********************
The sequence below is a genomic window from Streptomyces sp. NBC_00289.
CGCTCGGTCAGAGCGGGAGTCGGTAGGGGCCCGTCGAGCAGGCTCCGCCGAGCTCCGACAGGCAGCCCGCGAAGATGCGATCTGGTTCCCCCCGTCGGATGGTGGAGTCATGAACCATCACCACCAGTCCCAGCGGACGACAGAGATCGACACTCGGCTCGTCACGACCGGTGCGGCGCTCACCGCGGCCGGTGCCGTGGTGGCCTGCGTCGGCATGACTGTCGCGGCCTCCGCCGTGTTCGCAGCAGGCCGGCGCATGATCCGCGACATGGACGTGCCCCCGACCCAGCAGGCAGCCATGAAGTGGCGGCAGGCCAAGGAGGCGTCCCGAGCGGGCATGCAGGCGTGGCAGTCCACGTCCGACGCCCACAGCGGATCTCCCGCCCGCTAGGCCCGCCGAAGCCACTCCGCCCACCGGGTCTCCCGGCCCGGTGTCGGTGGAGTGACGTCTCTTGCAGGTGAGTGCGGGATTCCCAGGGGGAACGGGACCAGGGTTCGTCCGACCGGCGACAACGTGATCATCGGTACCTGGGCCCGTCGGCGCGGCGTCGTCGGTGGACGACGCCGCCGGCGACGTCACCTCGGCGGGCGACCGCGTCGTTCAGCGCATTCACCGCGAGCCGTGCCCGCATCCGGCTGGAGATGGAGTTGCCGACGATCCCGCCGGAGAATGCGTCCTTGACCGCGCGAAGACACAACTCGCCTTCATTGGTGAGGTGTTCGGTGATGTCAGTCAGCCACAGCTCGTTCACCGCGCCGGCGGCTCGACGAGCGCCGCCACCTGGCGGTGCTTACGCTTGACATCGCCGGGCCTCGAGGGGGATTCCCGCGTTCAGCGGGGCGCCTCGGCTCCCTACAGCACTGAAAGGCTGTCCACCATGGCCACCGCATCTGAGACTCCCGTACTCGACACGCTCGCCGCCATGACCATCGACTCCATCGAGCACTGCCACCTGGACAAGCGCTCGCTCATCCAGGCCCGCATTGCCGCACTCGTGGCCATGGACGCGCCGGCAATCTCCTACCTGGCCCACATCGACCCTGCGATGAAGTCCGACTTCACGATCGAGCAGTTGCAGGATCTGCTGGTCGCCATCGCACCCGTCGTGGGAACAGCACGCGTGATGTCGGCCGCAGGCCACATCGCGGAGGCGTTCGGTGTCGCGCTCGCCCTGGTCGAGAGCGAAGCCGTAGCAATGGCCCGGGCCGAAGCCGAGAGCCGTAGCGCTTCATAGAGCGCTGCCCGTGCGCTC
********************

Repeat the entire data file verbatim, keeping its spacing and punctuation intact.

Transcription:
The sequence below is a genomic window from Streptomyces sp. NBC_00289.
CGCTCGGTCAGAGCGGGAGTCGGTAGGGGCCCGTCGAGCAGGCTCCGCCGAGCTCCGACAGGCAGCCCGCGAAGATGCGATCTGGTTCCCCCCGTCGGATGGTGGAGTCATGAACCATCACCACCAGTCCCAGCGGACGACAGAGATCGACACTCGGCTCGTCACGACCGGTGCGGCGCTCACCGCGGCCGGTGCCGTGGTGGCCTGCGTCGGCATGACTGTCGCGGCCTCCGCCGTGTTCGCAGCAGGCCGGCGCATGATCCGCGACATGGACGTGCCCCCGACCCAGCAGGCAGCCATGAAGTGGCGGCAGGCCAAGGAGGCGTCCCGAGCGGGCATGCAGGCGTGGCAGTCCACGTCCGACGCCCACAGCGGATCTCCCGCCCGCTAGGCCCGCCGAAGCCACTCCGCCCACCGGGTCTCCCGGCCCGGTGTCGGTGGAGTGACGTCTCTTGCAGGTGAGTGCGGGATTCCCAGGGGGAACGGGACCAGGGTTCGTCCGACCGGCGACAACGTGATCATCGGTACCTGGGCCCGTCGGCGCGGCGTCGTCGGTGGACGACGCCGCCGGCGACGTCACCTCGGCGGGCGACCGCGTCGTTCAGCGCATTCACCGCGAGCCGTGCCCGCATCCGGCTGGAGATGGAGTTGCCGACGATCCCGCCGGAGAATGCGTCCTTGACCGCGCGAAGACACAACTCGCCTTCATTGGTGAGGTGTTCGGTGATGTCAGTCAGCCACAGCTCGTTCACCGCGCCGGCGGCTCGACGAGCGCCGCCACCTGGCGGTGCTTACGCTTGACATCGCCGGGCCTCGAGGGGGATTCCCGCGTTCAGCGGGGCGCCTCGGCTCCCTACAGCACTGAAAGGCTGTCCACCATGGCCACCGCATCTGAGACTCCCGTACTCGACACGCTCGCCGCCATGACCATCGACTCCATCGAGCACTGCCACCTGGACAAGCGCTCGCTCATCCAGGCCCGCATTGCCGCACTCGTGGCCATGGACGCGCCGGCAATCTCCTACCTGGCCCACATCGACCCTGCGATGAAGTCCGACTTCACGATCGAGCAGTTGCAGGATCTGCTGGTCGCCATCGCACCCGTCGTGGGAACAGCACGCGTGATGTCGGCCGCAGGCCACATCGCGGAGGCGTTCGGTGTCGCGCTCGCCCTGGTCGAGAGCGAAGCCGTAGCAATGGCCCGGGCCGAAGCCGAGAGCCGTAGCGCTTCATAGAGCGCTGCCCGTGCGCTC